6 Steps, From Makeup Artists

And then there’s finding your best shade—an entirely different beast to tackle. “In a perfect world, concealer for under the eyes should be about one half to one shade lighter than your foundation, but if you have dark shadows that need to be color corrected, you have to factor that into your product selection,” notes Patinkin. In those cases, you might want to layer a peach- or orange-toned color corrector underneath your concealer du jour. “Think very light peach for lighter skin tones moving into a more orange/peach tone for darker skin tones,” she adds. 

Rather than swatching on the inside of your wrist, Patinkin recommends applying right on the under-eyes, if you can. “Try to swatch your concealer under your eyes then hold a mirror over your head, up to the lights or the sky. This will show you what the color looks like without any shadows on your face and with an even distribution of reflective light,” she says.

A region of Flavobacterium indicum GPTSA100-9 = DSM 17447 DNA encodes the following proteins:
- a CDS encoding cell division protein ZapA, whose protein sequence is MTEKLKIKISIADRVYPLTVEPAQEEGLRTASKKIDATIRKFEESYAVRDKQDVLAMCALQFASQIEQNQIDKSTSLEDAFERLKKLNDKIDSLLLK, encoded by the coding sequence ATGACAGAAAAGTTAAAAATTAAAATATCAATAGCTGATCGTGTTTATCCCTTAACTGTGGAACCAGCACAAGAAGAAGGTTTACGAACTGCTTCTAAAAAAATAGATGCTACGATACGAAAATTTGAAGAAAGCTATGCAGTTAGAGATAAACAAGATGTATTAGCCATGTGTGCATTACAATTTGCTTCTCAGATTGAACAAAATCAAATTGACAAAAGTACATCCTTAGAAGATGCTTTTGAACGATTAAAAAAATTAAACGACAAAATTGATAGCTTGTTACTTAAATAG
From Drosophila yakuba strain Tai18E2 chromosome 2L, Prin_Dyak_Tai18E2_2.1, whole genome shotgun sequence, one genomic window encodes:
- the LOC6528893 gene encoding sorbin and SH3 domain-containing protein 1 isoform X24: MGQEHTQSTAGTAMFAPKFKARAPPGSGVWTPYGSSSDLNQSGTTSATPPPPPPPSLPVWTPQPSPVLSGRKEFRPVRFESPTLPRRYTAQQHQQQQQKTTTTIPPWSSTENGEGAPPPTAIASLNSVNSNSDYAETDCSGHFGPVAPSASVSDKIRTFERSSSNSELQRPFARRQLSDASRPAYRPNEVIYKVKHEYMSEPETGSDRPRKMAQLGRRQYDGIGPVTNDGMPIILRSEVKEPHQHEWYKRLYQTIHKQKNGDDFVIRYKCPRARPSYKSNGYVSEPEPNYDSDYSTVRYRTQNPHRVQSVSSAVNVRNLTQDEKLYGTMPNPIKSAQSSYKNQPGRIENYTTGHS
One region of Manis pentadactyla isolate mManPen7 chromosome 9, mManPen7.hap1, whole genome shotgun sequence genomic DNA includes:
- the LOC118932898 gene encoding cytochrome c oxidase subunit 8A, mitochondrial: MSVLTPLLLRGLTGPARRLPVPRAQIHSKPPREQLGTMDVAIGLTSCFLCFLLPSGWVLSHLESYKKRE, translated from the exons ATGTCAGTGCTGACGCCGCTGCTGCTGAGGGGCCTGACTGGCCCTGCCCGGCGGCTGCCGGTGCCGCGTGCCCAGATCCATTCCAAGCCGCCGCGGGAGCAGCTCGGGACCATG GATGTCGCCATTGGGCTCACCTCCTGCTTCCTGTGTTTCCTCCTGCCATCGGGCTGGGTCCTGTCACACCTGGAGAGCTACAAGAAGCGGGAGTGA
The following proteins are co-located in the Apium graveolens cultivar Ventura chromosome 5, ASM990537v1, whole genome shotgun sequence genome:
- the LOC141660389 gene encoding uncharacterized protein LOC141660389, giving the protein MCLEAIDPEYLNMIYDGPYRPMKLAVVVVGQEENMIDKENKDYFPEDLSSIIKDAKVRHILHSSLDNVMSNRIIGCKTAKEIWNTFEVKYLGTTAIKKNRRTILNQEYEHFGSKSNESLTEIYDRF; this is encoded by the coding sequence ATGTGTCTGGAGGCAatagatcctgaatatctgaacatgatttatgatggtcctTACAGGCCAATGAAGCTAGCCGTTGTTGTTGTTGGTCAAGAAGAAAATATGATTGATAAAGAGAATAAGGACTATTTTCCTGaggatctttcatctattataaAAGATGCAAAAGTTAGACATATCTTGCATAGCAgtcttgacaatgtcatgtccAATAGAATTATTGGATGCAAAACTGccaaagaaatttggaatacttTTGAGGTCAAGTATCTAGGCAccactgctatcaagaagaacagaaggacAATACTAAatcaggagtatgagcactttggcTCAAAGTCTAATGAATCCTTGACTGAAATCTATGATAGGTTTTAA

As for blemishes, you’ll want to use a true shade match—or ideally even a half to one shade darker than your foundation. “If your concealer is too light, it will give the optical illusion that your pimple is protruding very far from the skin, whereas if it’s a little darker, it’ll give the illusion that it’s flush with your skin,” Patinkin shares. As a general makeup rule: Lighter shades bring forth an area, while darker shades help recede it.

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